Once you start getting your fabric held to your table, then start
“working” the stretching process to have your fabric taut.

To do this you’ll to work your way around your table several times, by making sure that your fabric lines up with those toothpicks that you can feel through your fabric to your marking lines but making your fabric quite “taut” by pulling it firmer all the way round your table against the clamps that are clamped onto your table.

                    I call this “working your fabric”.

I have mine quite taut but not sooo tight that it’s pulled the grain
of the fabric out of alignment. To test this I use my fingernail and run it across the clamped down fabric, and this is how and when you’ll know if your fabric is taut enough as the fabric will be firm but not move as you run your fingernail across it.

This is something that you’ll have to do yourself to fully
understand the description of the above, but a word of caution here….. don’t skimp on the above steps as these are the difference between a brilliant result for your finished quilt or maybe a poor result with a crooked quilt backing and the quilting having tucks sewn into the backing fabric.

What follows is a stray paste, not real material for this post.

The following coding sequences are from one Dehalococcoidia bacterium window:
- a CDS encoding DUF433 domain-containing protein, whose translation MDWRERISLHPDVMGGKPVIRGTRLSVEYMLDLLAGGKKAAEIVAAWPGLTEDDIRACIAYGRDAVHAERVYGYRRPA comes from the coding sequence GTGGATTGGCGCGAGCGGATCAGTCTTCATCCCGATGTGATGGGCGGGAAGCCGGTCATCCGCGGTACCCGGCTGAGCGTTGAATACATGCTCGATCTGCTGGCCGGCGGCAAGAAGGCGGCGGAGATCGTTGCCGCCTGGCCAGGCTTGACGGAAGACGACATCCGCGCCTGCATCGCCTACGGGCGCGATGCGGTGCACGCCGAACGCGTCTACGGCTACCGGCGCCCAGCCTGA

By preparing my backing fabrics like this I’ve never had a crease
or fold of fabric in the back of my quilts, and you can certainly achieve this same result yourself. Remember to always keep those toothpicks lined up with your blue marking lines on your quilt…. That’s the trick to all of this and you can easily feel them through your fabric.

Once happy with the backing, then layer your batting over this making sure that your centre lines match up with those toothpicks, then you can lay your quilt top over the top of your batting, once again making sure that everything is still aligned together.

When happy with the result, you’re then ready to start pinning
your layers together, feeling confident of the finished result you’ll be achieving. I’ll write about how I then pin baste my quilts together, and I’ve been known to use up to 4,000 safety pins in some of my quilts… but more on that next time in my next following blog post.

Hope this little tip helps you on your personal creative journey
and if you’d like more tips like these then do place your name and details below or jump on over to my website at
Rose Lewis

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That's it for me for this week,
as usual I'll be back same time, same place next week...